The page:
Investigating the relationship between continuity of care and patients’ medication use
- Principal Investigator: Peter Tammes
- 1 June 2020 to 31 March 2021
- Project No: 466
- Funding round: FR19
Medicines are the commonest treatment used by GPs to improve or maintain patients’ health. More patients are being prescribed medication than ever before, while a growing number take multiple medications. Problems with prescribing, such as using the wrong drug or dose, prescribing unnecessary or too few medicines, or a patient not taking a medicine in the way it is prescribed (poor adherence) will limit health benefits and may lead to harms.
Central to primary healthcare delivery is continuity of care, which means seeing the same GP at each visit. This can improve trust and communication between the doctor and patient and may lead to better care for patients. This study’s aim is to find out whether better continuity of care affects the use of medicines. In general, we believe that better continuity may lead to improvements in medication adherence, and the prescription of too little or unnecessary medicines, although will have little effect on potentially hazardous prescribing. In addition, it may be that “perfect” continuity may result in over-familiarity, and lead to poorer prescribing.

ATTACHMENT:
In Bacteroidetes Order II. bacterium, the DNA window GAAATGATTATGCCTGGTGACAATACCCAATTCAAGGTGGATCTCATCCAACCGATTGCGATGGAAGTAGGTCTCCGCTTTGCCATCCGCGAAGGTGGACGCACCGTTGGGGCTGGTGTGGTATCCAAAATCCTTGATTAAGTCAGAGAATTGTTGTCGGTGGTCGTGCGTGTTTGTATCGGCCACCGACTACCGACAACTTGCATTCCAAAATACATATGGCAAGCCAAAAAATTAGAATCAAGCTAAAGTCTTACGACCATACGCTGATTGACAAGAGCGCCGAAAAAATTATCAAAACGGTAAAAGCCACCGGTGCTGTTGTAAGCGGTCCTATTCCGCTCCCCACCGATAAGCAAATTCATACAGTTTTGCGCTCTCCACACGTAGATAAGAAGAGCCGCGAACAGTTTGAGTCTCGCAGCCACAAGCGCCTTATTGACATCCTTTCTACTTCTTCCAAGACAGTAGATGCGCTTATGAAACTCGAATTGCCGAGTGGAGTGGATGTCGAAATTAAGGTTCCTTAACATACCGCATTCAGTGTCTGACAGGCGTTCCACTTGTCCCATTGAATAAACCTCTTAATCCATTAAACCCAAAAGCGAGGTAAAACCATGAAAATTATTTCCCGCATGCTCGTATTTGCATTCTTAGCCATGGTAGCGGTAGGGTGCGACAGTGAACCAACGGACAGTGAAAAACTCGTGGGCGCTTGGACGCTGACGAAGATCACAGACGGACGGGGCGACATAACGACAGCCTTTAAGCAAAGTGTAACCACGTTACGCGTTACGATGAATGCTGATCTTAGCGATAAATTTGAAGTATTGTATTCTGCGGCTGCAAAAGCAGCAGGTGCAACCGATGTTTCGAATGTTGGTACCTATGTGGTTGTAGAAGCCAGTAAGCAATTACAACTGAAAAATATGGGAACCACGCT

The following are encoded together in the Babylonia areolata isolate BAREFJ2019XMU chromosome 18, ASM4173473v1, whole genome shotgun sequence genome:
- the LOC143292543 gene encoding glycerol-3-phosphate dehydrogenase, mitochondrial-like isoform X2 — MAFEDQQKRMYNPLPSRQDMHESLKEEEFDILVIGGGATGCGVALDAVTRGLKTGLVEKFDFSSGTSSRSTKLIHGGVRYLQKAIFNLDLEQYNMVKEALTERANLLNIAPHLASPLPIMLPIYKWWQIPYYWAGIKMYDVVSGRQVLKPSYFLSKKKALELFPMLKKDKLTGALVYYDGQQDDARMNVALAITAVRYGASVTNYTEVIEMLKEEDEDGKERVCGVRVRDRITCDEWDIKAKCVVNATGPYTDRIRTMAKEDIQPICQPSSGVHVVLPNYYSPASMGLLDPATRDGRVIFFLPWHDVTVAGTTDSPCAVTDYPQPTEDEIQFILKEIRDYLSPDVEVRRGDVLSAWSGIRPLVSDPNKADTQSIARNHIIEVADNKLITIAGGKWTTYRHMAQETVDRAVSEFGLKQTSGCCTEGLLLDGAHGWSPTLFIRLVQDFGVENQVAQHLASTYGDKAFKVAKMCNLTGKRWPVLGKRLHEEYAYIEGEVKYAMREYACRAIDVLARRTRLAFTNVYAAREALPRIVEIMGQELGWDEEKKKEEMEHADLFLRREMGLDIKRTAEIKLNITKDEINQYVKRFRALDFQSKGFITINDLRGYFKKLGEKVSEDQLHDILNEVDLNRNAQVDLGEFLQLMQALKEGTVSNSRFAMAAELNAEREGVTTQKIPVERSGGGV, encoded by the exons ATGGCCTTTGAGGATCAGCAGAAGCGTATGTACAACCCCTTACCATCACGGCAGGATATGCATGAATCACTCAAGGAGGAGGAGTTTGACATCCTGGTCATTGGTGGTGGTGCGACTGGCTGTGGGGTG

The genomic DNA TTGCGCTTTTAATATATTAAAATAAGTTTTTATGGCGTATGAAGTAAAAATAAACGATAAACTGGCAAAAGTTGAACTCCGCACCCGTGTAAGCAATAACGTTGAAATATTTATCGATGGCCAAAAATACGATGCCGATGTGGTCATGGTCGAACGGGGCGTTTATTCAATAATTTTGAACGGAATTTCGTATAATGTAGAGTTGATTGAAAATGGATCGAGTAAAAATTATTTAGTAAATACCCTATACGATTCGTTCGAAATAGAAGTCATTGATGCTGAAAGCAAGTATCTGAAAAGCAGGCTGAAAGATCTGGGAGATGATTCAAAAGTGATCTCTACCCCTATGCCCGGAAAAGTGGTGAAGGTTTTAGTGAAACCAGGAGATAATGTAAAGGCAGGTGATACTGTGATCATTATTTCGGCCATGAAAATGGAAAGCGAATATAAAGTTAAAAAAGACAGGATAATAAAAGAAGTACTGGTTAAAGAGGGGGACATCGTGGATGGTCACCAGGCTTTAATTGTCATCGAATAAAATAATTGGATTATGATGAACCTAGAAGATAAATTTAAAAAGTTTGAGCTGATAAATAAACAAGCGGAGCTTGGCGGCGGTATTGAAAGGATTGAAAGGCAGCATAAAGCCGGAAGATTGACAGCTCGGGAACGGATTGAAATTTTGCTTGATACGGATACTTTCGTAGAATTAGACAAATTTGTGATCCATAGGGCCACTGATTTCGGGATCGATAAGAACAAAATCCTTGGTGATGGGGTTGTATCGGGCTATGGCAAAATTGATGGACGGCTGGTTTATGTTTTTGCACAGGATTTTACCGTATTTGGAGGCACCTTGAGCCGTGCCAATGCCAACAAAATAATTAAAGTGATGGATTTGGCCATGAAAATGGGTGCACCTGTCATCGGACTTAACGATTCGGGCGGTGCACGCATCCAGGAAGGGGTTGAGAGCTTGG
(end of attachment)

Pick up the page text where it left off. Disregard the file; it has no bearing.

We will look at anonymous data from the GP health records of 300,000 adult patients from England. The data contain information on patients’ contact with GPs allowing us to measure their continuity of care. They also include information on prescribed medication allowing us to determine the use of too many or too few medicines, and to measure adherence to the prescribed treatment. By linking the prescribed medication to a database providing information on drug safety we can determine the use of the correct dose and drug.
By better understanding the association between continuity of care and prescribing, we will be able to improve the way we design health services to ensure medicines use is safe and effective.
Rupert Payne, Chris Salisbury, Richard Morris (Bristol)